I want to partition my disk in 2. One partition for UEFI and another for Btrfs where I will install Linux.

What type of GUID should I use? There are many available for Linux, see list available in sfdisk:

0657FD6D-A4AB-43C4-84E5-0933C84B4F4F  Linux swap
0FC63DAF-8483-4772-8E79-3D69D8477DE4  Linux filesystem
3B8F8425-20E0-4F3B-907F-1A25A76F98E8  Linux server data
44479540-F297-41B2-9AF7-D131D5F0458A  Linux root (x86)
69DAD710-2CE4-4E3C-B16C-21A1D49ABED3  Linux root (ARM)
4F68BCE3-E8CD-4DB1-96E7-FBCAF984B709  Linux root (x86-64)
B921B045-1DF0-41C3-AF44-4C6F280D3FAE  Linux root (ARM-64)
993D8D3D-F80E-4225-855A-9DAF8ED7EA97  Linux root (IA-64)
8DA63339-0007-60C0-C436-083AC8230908  Linux reserved
933AC7E1-2EB4-4F13-B844-0E14E2AEF915  Linux home
A19D880F-05FC-4D3B-A006-743F0F84911E  Linux RAID
E6D6D379-F507-44C2-A23C-238F2A3DF928  Linux LVM
4D21B016-B534-45C2-A9FB-5C16E091FD2D  Linux variable data
7EC6F557-3BC5-4ACA-B293-16EF5DF639D1  Linux temporary data
D13C5D3B-B5D1-422A-B29F-9454FDC89D76  Linux root verity (x86)
7386CDF2-203C-47A9-A498-F2ECCE45A2D6  Linux root verity (ARM)
2C7357ED-EBD2-46D9-AEC1-23D437EC2BF5  Linux root verity (x86-64)
DF3300CE-D69F-4C92-978C-9BFB0F38D820  Linux root verity (ARM-64)
86ED10D5-B607-45BB-8957-D350F23D0571  Linux root verity (IA-64)
BC13C2FF-59E6-4262-A352-B275FD6F7172  Linux extended boot

I'm in doubt if I must use Linux filesystem or Linux root (x86-64). If it's Linux root (x86-64) that I must use, is there an alias for it in sfdisk?

I'm going to use Btrfs, so I will probably not have a partition exclusively for home since I can have it in a subvolume to allow snapshotting of the whole data. Or is there an advantage in having a separate home partition?


Currently fsdisk supports a limited number of aliases, see: https://github.com/karelzak/util-linux/issues/1175

1 Answer 1


You should choose the partition type according to the role the filesystem on the partition has. In your case, if you have only one Linux partition then that is your root partition, and the appropriate type is Linux root (x86-64).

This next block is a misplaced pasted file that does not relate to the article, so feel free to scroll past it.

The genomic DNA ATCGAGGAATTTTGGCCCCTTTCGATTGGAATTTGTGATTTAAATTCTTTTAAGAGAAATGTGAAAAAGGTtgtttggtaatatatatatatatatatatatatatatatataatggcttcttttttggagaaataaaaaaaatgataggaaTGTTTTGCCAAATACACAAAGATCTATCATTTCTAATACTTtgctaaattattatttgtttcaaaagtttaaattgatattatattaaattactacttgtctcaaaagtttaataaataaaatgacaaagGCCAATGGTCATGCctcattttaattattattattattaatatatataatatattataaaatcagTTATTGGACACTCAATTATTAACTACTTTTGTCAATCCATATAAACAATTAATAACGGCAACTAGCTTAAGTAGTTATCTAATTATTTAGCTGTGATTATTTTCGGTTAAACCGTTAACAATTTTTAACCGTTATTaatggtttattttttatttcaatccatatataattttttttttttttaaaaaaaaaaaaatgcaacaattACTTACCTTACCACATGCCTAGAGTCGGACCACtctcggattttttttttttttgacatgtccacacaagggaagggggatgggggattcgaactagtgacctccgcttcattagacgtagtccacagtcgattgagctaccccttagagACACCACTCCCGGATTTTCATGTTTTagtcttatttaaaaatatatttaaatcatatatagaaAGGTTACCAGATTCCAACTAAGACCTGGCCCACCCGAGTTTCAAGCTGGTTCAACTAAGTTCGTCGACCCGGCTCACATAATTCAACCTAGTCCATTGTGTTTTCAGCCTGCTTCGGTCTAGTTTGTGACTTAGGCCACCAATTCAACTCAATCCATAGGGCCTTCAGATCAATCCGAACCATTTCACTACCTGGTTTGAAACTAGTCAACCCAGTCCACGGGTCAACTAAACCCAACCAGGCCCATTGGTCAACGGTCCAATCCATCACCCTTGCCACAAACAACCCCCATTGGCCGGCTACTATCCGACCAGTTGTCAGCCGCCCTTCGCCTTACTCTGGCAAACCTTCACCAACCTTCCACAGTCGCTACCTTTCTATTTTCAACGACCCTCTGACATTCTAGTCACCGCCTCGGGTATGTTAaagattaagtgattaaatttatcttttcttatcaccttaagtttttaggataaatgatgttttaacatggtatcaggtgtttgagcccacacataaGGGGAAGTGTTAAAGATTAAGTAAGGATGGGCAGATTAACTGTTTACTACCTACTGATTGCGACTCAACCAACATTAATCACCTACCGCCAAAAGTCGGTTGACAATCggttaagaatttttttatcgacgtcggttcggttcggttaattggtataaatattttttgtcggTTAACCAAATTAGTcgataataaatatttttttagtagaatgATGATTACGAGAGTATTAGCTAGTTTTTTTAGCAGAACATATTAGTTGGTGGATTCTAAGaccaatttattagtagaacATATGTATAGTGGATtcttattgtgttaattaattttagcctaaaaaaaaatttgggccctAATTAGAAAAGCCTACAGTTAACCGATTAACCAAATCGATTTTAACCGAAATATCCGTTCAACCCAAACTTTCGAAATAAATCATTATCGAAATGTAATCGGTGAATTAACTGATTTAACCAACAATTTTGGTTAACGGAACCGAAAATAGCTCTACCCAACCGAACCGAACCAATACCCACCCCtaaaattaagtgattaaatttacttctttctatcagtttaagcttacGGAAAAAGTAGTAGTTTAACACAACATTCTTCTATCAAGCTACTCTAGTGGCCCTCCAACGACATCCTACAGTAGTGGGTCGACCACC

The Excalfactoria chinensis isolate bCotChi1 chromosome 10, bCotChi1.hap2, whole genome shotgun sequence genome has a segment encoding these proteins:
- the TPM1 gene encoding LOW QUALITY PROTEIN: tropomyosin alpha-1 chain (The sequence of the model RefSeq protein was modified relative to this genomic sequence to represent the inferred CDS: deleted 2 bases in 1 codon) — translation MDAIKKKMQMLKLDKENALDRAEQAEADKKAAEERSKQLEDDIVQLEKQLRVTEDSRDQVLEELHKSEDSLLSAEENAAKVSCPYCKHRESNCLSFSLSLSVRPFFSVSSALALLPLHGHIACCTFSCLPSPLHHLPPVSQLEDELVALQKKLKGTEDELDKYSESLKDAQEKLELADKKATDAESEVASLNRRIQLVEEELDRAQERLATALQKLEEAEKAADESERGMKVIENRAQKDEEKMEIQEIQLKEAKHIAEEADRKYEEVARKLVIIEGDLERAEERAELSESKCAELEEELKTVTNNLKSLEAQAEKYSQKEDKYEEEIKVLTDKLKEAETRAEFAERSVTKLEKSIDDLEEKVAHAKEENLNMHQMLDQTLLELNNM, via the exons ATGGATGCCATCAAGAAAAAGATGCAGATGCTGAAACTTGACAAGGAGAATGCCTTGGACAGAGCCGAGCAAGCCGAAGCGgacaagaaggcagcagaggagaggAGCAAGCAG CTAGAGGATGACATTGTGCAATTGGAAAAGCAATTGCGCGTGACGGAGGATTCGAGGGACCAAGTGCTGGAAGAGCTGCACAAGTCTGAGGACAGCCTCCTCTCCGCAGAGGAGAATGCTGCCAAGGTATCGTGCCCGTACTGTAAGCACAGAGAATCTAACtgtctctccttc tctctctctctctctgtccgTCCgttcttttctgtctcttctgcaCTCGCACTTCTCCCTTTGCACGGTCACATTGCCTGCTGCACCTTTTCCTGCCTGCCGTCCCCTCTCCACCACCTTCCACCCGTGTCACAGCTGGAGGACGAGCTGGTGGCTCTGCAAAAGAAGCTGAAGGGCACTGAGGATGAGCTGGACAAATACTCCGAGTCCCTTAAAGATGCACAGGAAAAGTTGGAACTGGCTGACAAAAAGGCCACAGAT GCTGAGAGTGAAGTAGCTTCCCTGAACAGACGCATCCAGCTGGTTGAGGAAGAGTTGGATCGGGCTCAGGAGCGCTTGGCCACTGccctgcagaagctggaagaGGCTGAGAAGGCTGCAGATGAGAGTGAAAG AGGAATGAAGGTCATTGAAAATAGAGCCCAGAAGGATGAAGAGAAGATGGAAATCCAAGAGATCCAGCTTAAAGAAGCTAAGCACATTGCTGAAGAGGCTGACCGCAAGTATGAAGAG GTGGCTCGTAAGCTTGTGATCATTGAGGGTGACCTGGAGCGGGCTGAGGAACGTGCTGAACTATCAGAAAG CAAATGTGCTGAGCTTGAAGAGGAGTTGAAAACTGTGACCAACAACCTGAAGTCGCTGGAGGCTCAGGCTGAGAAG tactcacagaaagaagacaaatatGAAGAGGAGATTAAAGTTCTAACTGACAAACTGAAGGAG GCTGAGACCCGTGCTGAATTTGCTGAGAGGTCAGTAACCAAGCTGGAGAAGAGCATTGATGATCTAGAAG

The partition type is mostly not that critical, since other mechanisms are typically used to determine both the filesystem type (btrfs, etc.) and the partition role, for example the kernel command line parameter root=.

In pre-UEFI/GPT times, the partition type used to indicate the filesystem type, but even then this type was mostly ignored and instead the type was determined by detecting the filesystem or by explicitly mentioning the type in /etc/fstab.

On the other hand, if the correct type by role is used, it can be used to automatically choose what filesystem contained in the partition is to be used for. See The Discoverable Partitions Specification for more details.

I'm not sure if sdisk is aware of these codes. I always use gdisk (or sgdisk), as it has been written with GPT in mind.

  • Yes sfdisk is aware of those codes and supports GPT partitioning. All I need to know now is if there's an alias for Linux root (x86-64). Nov 4, 2020 at 12:58
  • Currently, sfdisk dos not appear to provide an alias for Linux root (x86-64). You can use the full GUID, however. Nov 4, 2020 at 15:38

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